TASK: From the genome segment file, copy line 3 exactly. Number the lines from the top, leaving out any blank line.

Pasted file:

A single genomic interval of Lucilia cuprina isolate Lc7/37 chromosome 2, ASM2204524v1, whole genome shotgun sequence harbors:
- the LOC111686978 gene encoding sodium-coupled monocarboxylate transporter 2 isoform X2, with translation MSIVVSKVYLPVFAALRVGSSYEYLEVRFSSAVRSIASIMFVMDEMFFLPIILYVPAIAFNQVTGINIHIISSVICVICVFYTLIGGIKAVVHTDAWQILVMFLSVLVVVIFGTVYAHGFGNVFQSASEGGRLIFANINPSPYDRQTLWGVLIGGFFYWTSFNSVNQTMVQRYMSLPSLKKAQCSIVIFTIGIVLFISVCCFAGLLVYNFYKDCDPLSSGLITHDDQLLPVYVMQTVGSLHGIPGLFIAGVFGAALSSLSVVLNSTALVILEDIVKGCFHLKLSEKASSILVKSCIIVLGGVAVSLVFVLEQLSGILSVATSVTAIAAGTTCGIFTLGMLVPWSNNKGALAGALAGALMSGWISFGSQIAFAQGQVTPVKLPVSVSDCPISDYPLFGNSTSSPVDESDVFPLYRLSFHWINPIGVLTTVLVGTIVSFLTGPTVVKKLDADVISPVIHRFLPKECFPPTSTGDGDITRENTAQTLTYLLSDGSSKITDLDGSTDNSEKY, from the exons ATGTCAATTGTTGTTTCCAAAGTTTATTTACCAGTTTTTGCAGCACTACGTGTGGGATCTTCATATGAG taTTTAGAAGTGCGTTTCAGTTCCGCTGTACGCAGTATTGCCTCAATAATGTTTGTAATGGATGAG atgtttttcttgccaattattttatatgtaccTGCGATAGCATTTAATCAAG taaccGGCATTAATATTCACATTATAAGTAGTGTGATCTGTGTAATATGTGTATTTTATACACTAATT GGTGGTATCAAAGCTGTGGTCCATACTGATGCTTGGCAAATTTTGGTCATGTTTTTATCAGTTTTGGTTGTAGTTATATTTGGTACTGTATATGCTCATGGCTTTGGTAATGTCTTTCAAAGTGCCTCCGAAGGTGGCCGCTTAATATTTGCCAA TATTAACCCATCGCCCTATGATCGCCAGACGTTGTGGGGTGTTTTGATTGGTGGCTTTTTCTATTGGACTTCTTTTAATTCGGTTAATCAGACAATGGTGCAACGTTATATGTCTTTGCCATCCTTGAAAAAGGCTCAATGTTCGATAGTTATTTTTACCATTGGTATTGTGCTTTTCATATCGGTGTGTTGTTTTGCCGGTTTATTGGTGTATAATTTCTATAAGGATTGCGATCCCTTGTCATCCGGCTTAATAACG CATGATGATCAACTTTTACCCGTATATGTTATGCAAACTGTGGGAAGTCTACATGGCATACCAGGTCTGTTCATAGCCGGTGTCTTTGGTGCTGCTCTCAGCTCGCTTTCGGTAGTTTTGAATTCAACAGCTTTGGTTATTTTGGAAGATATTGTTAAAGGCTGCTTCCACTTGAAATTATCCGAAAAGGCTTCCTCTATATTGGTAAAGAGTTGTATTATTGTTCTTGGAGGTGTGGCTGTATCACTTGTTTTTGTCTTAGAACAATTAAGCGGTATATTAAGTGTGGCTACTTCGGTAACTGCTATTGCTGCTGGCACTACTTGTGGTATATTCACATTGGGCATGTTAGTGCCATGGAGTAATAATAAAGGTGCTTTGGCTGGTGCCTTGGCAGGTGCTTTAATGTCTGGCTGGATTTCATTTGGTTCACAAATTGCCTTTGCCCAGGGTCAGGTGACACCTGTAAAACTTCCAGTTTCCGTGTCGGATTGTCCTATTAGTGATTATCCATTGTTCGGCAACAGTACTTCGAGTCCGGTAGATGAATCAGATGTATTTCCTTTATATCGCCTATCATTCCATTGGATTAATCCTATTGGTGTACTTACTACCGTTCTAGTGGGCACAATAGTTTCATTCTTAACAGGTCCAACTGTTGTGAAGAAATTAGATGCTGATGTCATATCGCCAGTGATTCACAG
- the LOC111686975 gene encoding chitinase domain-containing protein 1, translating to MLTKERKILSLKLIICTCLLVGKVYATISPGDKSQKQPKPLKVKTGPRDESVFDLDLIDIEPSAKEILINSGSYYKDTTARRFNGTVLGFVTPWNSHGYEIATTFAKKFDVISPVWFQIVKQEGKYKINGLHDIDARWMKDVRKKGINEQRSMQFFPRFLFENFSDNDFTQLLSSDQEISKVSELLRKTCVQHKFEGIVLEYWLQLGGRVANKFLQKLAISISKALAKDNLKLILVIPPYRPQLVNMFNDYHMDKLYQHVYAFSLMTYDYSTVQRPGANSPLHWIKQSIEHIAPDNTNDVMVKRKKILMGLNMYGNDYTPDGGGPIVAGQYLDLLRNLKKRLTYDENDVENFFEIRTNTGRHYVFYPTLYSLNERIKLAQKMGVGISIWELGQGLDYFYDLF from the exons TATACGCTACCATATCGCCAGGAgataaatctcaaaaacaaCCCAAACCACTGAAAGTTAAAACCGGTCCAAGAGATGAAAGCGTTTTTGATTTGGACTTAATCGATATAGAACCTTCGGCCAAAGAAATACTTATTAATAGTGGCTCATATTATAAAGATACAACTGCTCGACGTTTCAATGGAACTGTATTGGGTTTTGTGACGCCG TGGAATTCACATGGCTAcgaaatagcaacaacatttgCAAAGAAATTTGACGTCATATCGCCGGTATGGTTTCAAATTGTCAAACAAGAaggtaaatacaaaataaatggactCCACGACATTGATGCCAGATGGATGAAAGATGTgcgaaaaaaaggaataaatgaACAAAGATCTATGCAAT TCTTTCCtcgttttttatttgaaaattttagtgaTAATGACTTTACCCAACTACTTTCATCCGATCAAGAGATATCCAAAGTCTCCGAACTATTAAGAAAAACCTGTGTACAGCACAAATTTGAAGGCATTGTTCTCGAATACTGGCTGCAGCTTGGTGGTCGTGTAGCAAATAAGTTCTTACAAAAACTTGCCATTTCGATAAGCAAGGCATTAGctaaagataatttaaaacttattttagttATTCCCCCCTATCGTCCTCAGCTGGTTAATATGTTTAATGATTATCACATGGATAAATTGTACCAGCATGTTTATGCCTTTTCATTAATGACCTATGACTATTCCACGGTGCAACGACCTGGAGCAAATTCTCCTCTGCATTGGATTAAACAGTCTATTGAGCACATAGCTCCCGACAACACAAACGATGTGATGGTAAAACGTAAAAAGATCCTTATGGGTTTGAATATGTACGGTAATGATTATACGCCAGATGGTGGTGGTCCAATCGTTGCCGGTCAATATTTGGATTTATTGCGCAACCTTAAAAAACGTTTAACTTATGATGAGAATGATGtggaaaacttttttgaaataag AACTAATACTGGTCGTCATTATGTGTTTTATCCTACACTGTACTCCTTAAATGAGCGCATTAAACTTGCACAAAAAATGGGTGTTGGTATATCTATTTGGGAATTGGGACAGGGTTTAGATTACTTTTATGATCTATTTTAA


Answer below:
- the LOC111686975 gene encoding chitinase domain-containing protein 1, translating to MLTKERKILSLKLIICTCLLVGKVYATISPGDKSQKQPKPLKVKTGPRDESVFDLDLIDIEPSAKEILINSGSYYKDTTARRFNGTVLGFVTPWNSHGYEIATTFAKKFDVISPVWFQIVKQEGKYKINGLHDIDARWMKDVRKKGINEQRSMQFFPRFLFENFSDNDFTQLLSSDQEISKVSELLRKTCVQHKFEGIVLEYWLQLGGRVANKFLQKLAISISKALAKDNLKLILVIPPYRPQLVNMFNDYHMDKLYQHVYAFSLMTYDYSTVQRPGANSPLHWIKQSIEHIAPDNTNDVMVKRKKILMGLNMYGNDYTPDGGGPIVAGQYLDLLRNLKKRLTYDENDVENFFEIRTNTGRHYVFYPTLYSLNERIKLAQKMGVGISIWELGQGLDYFYDLF from the exons TATACGCTACCATATCGCCAGGAgataaatctcaaaaacaaCCCAAACCACTGAAAGTTAAAACCGGTCCAAGAGATGAAAGCGTTTTTGATTTGGACTTAATCGATATAGAACCTTCGGCCAAAGAAATACTTATTAATAGTGGCTCATATTATAAAGATACAACTGCTCGACGTTTCAATGGAACTGTATTGGGTTTTGTGACGCCG TGGAATTCACATGGCTAcgaaatagcaacaacatttgCAAAGAAATTTGACGTCATATCGCCGGTATGGTTTCAAATTGTCAAACAAGAaggtaaatacaaaataaatggactCCACGACATTGATGCCAGATGGATGAAAGATGTgcgaaaaaaaggaataaatgaACAAAGATCTATGCAAT TCTTTCCtcgttttttatttgaaaattttagtgaTAATGACTTTACCCAACTACTTTCATCCGATCAAGAGATATCCAAAGTCTCCGAACTATTAAGAAAAACCTGTGTACAGCACAAATTTGAAGGCATTGTTCTCGAATACTGGCTGCAGCTTGGTGGTCGTGTAGCAAATAAGTTCTTACAAAAACTTGCCATTTCGATAAGCAAGGCATTAGctaaagataatttaaaacttattttagttATTCCCCCCTATCGTCCTCAGCTGGTTAATATGTTTAATGATTATCACATGGATAAATTGTACCAGCATGTTTATGCCTTTTCATTAATGACCTATGACTATTCCACGGTGCAACGACCTGGAGCAAATTCTCCTCTGCATTGGATTAAACAGTCTATTGAGCACATAGCTCCCGACAACACAAACGATGTGATGGTAAAACGTAAAAAGATCCTTATGGGTTTGAATATGTACGGTAATGATTATACGCCAGATGGTGGTGGTCCAATCGTTGCCGGTCAATATTTGGATTTATTGCGCAACCTTAAAAAACGTTTAACTTATGATGAGAATGATGtggaaaacttttttgaaataag AACTAATACTGGTCGTCATTATGTGTTTTATCCTACACTGTACTCCTTAAATGAGCGCATTAAACTTGCACAAAAAATGGGTGTTGGTATATCTATTTGGGAATTGGGACAGGGTTTAGATTACTTTTATGATCTATTTTAA